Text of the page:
What I didn't notice when Bruce proposed this explanation was that the choice
of change in direction as the reinforcer was completely "extra-theoretical";
change in direction was selected as the reinforcer because it was just what
was needed to keep reinforcement theory true.

In fact, change in direction of dot movement following a press would be
REJECTED as a reinforcer by reinforcement theory because there is no
differential reinforcement value of this consequence. The best way to see
this is by noting that the probability of a response following a particular
direction relative to the target (Figure 1) is the same regardless of the
direction of movement prior to a response. The reinforcement value of
moving, say, toward the target after a press is the same regardless of the
direction of movement before the press; there is no differential
reinforcement (measured as specified by reinforcement theory) based on change
in direction of movement; only the direction of movement after the response
affects the proability of response.

So reinforcement theory would have to predict that using _change_ in
direction of movement as the reinforcer would produce the same result as
using direction of movement: the prediction is a random walk IF _change_ in
direction, like direction, is a random consequence of responding.

But using change in direction as the reinforcer does not produce a random
walk! Why? The answer, of course, is "because change in direction after a
response is NOT random". In fact, a change away from the target is more
likely when moving toward it and a change toward the target is more likely
when moving away from it.

So, by changing the definition of the reinforcer to a change in direction,
reinforcement theorists played a trick and made it seem like their theory
predicted a result that it does not predict. The trick was to call a
consequence of responses a reinforcer when it was NOT a reinforcer; since
this consequence is also non-random, the result of using this consequence as
a reinforcer is non-random responding.

The E. coli demo was aimed at showing that people can respond systematically
even though the reinforcing consequences of their responses are random.
Reinforcement, which says that responding is selected by consequences,
predicts that people will respond randomly if the reinforcing consequences of
their responses are random. The results of this experiement clearly reject
the predictions of reinforcement theory.

But the reinforcement theorists would not accept this failure of prediction;
their theory MUST be true. So they used a trick to make it seem like
reinforcement theory could produce systematic results when consequences are
random. They did this by identifying a consequence of responding that is NOT
randomly related to reponses (change in direction after a response) and
declaring that this consequence is the "real reinforcer" when, in fact, their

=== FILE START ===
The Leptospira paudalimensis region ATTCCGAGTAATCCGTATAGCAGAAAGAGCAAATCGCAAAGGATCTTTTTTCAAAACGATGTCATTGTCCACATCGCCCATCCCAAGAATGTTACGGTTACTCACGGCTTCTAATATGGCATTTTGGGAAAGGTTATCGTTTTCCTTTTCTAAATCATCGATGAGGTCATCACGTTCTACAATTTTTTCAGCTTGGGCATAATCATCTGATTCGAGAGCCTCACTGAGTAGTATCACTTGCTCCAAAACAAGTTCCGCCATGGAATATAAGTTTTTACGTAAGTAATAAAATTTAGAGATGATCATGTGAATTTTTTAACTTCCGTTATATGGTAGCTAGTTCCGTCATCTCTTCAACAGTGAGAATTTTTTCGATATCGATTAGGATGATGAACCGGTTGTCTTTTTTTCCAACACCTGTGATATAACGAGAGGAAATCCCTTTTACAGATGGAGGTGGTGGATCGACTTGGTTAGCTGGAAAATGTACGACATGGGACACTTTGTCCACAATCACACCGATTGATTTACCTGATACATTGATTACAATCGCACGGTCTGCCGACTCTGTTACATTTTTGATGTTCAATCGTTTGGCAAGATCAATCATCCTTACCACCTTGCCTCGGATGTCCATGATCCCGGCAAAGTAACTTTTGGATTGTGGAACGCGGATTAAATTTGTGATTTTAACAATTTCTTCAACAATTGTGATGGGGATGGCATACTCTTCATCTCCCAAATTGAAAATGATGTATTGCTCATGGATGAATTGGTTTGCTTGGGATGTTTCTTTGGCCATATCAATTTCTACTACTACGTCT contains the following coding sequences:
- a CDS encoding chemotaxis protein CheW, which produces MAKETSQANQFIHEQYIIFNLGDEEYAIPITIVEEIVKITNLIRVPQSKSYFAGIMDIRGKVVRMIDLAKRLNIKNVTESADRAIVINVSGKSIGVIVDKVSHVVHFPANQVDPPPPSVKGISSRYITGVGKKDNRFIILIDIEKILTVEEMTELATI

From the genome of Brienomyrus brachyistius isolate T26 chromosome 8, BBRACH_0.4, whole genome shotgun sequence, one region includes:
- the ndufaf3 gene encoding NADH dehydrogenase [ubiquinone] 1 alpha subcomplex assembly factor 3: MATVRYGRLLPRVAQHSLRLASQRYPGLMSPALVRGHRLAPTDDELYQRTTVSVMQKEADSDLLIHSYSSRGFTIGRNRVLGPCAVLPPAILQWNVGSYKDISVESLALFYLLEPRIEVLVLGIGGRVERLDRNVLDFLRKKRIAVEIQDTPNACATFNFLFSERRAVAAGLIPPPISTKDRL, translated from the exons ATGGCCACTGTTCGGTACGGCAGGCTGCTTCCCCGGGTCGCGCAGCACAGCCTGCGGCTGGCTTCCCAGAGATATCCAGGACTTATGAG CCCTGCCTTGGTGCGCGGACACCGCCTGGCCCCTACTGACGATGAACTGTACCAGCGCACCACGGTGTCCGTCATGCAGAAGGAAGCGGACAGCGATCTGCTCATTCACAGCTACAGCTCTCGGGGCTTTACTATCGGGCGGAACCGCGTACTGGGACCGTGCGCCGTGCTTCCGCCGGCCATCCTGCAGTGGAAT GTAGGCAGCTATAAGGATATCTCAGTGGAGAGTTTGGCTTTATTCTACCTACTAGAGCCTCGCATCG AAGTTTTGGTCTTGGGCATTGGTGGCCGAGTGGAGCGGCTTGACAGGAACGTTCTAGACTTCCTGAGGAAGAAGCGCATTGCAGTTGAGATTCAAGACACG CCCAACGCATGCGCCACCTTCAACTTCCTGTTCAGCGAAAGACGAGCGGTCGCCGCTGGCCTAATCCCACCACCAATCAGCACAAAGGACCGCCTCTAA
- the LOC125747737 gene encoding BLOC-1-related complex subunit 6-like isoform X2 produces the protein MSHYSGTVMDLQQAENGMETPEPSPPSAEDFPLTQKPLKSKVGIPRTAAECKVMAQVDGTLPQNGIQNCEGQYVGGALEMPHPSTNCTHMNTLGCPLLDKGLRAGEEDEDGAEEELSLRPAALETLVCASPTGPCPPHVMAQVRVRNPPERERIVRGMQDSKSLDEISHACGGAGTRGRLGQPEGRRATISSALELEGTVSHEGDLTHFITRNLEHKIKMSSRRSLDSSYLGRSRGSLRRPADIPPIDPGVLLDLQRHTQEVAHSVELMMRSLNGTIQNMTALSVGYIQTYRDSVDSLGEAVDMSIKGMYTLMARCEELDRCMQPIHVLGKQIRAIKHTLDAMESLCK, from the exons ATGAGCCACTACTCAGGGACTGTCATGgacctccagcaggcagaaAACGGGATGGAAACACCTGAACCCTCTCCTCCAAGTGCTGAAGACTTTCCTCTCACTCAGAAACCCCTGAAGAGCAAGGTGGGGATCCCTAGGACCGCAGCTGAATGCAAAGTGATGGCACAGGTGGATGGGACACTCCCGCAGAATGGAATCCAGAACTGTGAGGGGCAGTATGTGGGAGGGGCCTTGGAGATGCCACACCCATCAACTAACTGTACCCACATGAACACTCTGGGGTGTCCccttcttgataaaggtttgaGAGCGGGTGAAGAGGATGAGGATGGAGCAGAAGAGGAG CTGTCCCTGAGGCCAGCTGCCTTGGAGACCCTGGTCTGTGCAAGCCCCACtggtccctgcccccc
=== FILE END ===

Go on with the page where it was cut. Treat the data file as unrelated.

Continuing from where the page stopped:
own theory would REJECT it as a reinforcer.

Unfortunately, I fell for this trick and accepted the reinforcement
theorists' pseudo- reinforcer (change in direction after a response) as a
reinforcer. So I then showed that if change in direction after a response
is made to be randomly related to responses (by biasing the probability of
the direction of movement after a response) the reinforcement model again
predicts random dot movement. Again, the actual result, with a human
subject, is systematic responding, not the random responding predicted by
reinforcement theory.

So even using the pseudo - reinforcer as the reinforcing consequence of
responses, the prediction of reinforcement theory (random responding with
random reinforcement) fails. To my knowledge, this failure was simply ignored
by the reinforcement theorists.

The fact of the matter, however, is that the original E. coli experiment
rejected reinforcement theory clearly and decisively.

The results of the E. coli experiment cannot be explained by reinforcement
theory (without going outside the theory). However these results can be
explained by a control model that acts in order to make a sensed
representation of the results of its responses match its own specification
for what those sensed results should be. This model can also explain all the
results that reinforcement theory is supposed to be able to handle (such as
the basic operant control task as well as control in the face of feedback
function -- schedule -- changes).

The bottom line is that reinforcement theory says that responses are selected
by their consequences; some consequences strengthen responses; other
consequences weaken them. If this is true, then random presentation of
stengthening and weakening consequences should produce random responding.
Control theory says that organisms select consequences, not vice versa;
responses are made in order to keep consequences in the reference state
selected by the organism. Random changes in consequences are just a
disturbance that will be resisted by responses.

When the reinforcement and control models of behavior were pitted against
each other in the E. coli experiment, the reinforcement model failed; real
organisms control consequences, they are not controlled by them.

The appropriate response to the E. coli experiment would be the abandonment
of reinforcement theory in favor of testing the appropriate model of control
-- perceptual control theory. Instead, behaviorists continue to defend a
theory that has been decisively rejected. This is what PCT is up against. I
don't know if there is any way to deal with people who simply will NOT accept
demonstrations that their theory has failed.

Best

Rick